The day following, May 10, 1864; when I was laid on the slaughter table, my eyes caught the sight of arms and legs piled on the ground—an indication of what I might expect. Dr. Cox, of Ohio, examined my leg. The only conversation that passed between us was this: I said, "Doctor, can you save my leg?" He replied, "I fear not, Johnny." Chloroform was applied, and when restored to consciousness I was minus one limb. I lay there in what was designated "a field hospital" for two or three days without any further attention to the wound, and the result was the flies "blowed" the amputated limb, and when I reached Alexandria City, some days later, the nurse who dressed the wound found that I was being eat up by the vermin.”

Here is an excerpt of Sherrill’s account of prison at Elmira.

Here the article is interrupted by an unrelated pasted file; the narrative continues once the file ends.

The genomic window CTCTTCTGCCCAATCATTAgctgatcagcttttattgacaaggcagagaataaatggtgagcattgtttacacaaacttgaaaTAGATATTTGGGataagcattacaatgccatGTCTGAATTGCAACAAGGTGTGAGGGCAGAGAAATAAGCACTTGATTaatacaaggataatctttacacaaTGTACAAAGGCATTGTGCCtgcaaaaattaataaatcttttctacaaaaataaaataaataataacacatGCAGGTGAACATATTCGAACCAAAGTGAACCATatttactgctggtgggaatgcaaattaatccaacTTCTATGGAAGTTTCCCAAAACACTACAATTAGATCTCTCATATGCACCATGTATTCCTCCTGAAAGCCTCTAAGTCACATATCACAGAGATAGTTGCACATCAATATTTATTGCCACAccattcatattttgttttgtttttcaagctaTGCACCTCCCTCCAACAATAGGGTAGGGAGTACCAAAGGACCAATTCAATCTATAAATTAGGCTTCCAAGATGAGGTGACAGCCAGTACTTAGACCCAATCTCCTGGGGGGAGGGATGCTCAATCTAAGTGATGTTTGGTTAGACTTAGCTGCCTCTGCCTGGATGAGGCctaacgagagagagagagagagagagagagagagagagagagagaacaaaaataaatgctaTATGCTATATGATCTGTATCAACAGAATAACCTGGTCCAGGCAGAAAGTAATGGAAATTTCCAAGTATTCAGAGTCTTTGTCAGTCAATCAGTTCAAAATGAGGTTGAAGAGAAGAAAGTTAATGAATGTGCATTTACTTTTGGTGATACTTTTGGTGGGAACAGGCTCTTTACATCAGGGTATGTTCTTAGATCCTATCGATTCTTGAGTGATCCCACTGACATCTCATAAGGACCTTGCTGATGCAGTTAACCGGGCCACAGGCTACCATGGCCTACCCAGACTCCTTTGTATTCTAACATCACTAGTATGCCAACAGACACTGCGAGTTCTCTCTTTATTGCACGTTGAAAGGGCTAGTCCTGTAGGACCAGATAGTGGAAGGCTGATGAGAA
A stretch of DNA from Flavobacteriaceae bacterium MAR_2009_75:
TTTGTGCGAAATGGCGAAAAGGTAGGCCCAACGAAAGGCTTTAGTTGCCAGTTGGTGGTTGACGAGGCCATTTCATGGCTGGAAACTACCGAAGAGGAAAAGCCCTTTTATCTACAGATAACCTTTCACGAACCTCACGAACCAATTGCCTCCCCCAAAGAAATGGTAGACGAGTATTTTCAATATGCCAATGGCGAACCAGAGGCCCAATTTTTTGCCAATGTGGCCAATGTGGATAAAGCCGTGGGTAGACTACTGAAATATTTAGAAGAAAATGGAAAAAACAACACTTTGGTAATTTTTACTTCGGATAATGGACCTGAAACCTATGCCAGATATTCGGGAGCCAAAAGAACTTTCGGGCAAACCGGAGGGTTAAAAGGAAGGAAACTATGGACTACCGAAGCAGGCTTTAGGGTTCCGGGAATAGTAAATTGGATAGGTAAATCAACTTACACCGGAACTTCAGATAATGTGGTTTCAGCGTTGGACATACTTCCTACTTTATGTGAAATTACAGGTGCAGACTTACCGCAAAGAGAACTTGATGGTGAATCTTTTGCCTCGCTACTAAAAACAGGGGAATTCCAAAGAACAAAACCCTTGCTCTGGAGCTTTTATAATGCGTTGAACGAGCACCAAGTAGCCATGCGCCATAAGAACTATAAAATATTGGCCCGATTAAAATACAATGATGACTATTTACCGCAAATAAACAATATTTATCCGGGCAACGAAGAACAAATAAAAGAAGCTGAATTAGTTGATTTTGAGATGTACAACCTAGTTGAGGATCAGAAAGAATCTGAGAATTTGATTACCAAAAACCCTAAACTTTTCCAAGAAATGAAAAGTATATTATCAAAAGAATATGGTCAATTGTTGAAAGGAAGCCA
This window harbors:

“I had to spend several days in the barracks before I was transferred to the surgical or hospital ward. I was there long enough to know why Cousin Nicholas was so anxious for my bread. After I was placed in the surgical ward of the hospital I fared fairly well—a great improvement over the fare out in the wards of the regular prison. After a few weeks I was taken with smallpox, and of course was transferred over S. Creek to the smallpox camp. I was carried over on a cot, "stretcher," with blanket thrown over my face. When I reached the place, and the blanket was removed, I found myself in a large "wall tent," with several cots, or "bunks," about two and a half feet wide, with two Confederates on each "bunk," in reverse order, i.e., A's head at one end and B's at the other—so your bed-fellow's feet were in very close proximity to your face. They were all sandwiched in this way, because the bed was too narrow to admit of the two to lay shoulder to shoulder. On waking up on a morning one of these poor fellows would be dead and the other alive; this, of course, occurred day after day, and night after night. Well might those poor fellows, who had spent at least a part of the night with a corpse for bed-fellow, have exclaimed with St. Paul, "Who shall deliver me from the body of this death?" When I took in the situation, I told the man who was going to place me on a bunk by the side of a poor fellow bad off with that awful disease (and who finally died) "that he could not put me on there." He replied "that he would show me whether he could or not." I stuck to it that I would not be put there. The fellow went and brought in the ward master, and when he appeared it was Jack Redman, from Cleveland County, Company E, my regiment. Redman said, "Why, hello, Sherrill, was it you that was raising such a racket?" I told him it was. He wanted to know what was the matter. I explained that with my amputated limb it would never do to put me on a bunk with another fellow, and he finally consented to arrange for me to have one to myself. I said: "Redman, you must grant me another favor." He wished to know what it was. I replied: "I want you to let me keep my blanket that came over from the surgical ward." "Why so, Sherrill?" I said: "Jack, you see those blankets that you fellows have been using on these men—there are five 'army lice' to every hair on the blankets." Redman took a hearty laugh. He knew there was more truth in it than poetry, so he granted my request. Redman had had small-pox and was an "immune," hence was made a ward master.”